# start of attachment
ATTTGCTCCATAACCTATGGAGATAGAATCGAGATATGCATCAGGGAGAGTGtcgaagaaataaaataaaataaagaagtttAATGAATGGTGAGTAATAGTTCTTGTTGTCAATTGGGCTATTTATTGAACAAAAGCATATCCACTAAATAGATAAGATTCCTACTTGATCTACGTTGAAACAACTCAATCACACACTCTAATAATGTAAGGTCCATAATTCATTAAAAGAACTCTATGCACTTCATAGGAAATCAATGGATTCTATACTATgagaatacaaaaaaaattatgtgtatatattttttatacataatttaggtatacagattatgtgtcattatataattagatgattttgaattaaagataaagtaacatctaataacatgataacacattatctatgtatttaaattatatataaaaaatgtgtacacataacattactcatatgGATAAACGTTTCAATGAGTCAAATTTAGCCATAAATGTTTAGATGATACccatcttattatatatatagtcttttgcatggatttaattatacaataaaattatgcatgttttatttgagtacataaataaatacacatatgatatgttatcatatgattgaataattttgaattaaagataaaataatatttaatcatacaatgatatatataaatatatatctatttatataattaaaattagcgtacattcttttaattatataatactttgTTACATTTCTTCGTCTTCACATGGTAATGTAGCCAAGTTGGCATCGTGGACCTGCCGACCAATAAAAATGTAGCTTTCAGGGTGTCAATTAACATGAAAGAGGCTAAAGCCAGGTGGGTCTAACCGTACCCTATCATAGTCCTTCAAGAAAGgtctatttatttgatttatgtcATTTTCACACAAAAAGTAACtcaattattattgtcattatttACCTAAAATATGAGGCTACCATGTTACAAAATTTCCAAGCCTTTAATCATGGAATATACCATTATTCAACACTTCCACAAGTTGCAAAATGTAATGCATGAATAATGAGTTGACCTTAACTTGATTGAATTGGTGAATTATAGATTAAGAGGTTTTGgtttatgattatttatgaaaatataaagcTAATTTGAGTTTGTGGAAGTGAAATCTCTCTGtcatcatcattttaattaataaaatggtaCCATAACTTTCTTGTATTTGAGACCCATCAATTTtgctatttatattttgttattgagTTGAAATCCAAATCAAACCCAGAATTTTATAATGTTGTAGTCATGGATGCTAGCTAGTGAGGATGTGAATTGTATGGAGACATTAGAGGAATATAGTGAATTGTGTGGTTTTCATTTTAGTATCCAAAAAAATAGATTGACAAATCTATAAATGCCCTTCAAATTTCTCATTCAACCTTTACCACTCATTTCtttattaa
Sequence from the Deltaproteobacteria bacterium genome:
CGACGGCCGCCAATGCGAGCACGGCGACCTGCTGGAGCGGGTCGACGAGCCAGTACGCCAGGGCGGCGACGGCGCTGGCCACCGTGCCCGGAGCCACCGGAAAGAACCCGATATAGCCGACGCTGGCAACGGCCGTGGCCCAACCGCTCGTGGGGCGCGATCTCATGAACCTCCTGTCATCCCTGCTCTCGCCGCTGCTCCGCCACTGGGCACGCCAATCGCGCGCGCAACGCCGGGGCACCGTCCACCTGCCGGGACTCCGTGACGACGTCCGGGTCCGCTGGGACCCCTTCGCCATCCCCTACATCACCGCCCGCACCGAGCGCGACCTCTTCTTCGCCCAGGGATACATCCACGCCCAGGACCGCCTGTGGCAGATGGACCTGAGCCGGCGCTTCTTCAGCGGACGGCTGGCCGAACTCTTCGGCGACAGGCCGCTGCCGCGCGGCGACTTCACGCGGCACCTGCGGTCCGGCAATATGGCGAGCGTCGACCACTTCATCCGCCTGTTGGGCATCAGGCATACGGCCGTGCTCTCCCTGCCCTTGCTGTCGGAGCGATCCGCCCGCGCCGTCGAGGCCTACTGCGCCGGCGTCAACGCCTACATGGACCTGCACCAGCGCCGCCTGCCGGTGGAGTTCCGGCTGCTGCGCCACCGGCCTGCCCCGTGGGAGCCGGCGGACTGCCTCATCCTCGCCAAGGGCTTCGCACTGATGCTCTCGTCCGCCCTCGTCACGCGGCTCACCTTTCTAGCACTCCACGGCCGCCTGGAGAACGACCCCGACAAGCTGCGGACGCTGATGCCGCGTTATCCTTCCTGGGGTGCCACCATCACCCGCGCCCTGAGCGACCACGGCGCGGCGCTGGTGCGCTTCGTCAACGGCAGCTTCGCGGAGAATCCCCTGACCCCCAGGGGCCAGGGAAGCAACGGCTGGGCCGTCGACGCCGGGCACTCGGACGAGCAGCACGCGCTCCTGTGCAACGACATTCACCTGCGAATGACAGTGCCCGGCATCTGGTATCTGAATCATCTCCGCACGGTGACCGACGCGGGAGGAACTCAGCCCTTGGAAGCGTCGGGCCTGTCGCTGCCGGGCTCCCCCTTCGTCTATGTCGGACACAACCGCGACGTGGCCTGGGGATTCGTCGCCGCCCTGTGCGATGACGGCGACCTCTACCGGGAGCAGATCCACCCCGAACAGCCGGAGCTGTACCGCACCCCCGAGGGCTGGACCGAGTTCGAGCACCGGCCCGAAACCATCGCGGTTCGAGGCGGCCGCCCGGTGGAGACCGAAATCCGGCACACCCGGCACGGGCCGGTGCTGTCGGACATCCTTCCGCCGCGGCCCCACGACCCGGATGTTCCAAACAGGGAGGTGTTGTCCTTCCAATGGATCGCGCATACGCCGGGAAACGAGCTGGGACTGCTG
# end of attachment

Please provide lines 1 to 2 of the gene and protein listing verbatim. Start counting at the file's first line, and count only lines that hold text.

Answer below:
ATTTGCTCCATAACCTATGGAGATAGAATCGAGATATGCATCAGGGAGAGTGtcgaagaaataaaataaaataaagaagtttAATGAATGGTGAGTAATAGTTCTTGTTGTCAATTGGGCTATTTATTGAACAAAAGCATATCCACTAAATAGATAAGATTCCTACTTGATCTACGTTGAAACAACTCAATCACACACTCTAATAATGTAAGGTCCATAATTCATTAAAAGAACTCTATGCACTTCATAGGAAATCAATGGATTCTATACTATgagaatacaaaaaaaattatgtgtatatattttttatacataatttaggtatacagattatgtgtcattatataattagatgattttgaattaaagataaagtaacatctaataacatgataacacattatctatgtatttaaattatatataaaaaatgtgtacacataacattactcatatgGATAAACGTTTCAATGAGTCAAATTTAGCCATAAATGTTTAGATGATACccatcttattatatatatagtcttttgcatggatttaattatacaataaaattatgcatgttttatttgagtacataaataaatacacatatgatatgttatcatatgattgaataattttgaattaaagataaaataatatttaatcatacaatgatatatataaatatatatctatttatataattaaaattagcgtacattcttttaattatataatactttgTTACATTTCTTCGTCTTCACATGGTAATGTAGCCAAGTTGGCATCGTGGACCTGCCGACCAATAAAAATGTAGCTTTCAGGGTGTCAATTAACATGAAAGAGGCTAAAGCCAGGTGGGTCTAACCGTACCCTATCATAGTCCTTCAAGAAAGgtctatttatttgatttatgtcATTTTCACACAAAAAGTAACtcaattattattgtcattatttACCTAAAATATGAGGCTACCATGTTACAAAATTTCCAAGCCTTTAATCATGGAATATACCATTATTCAACACTTCCACAAGTTGCAAAATGTAATGCATGAATAATGAGTTGACCTTAACTTGATTGAATTGGTGAATTATAGATTAAGAGGTTTTGgtttatgattatttatgaaaatataaagcTAATTTGAGTTTGTGGAAGTGAAATCTCTCTGtcatcatcattttaattaataaaatggtaCCATAACTTTCTTGTATTTGAGACCCATCAATTTtgctatttatattttgttattgagTTGAAATCCAAATCAAACCCAGAATTTTATAATGTTGTAGTCATGGATGCTAGCTAGTGAGGATGTGAATTGTATGGAGACATTAGAGGAATATAGTGAATTGTGTGGTTTTCATTTTAGTATCCAAAAAAATAGATTGACAAATCTATAAATGCCCTTCAAATTTCTCATTCAACCTTTACCACTCATTTCtttattaa
Sequence from the Deltaproteobacteria bacterium genome: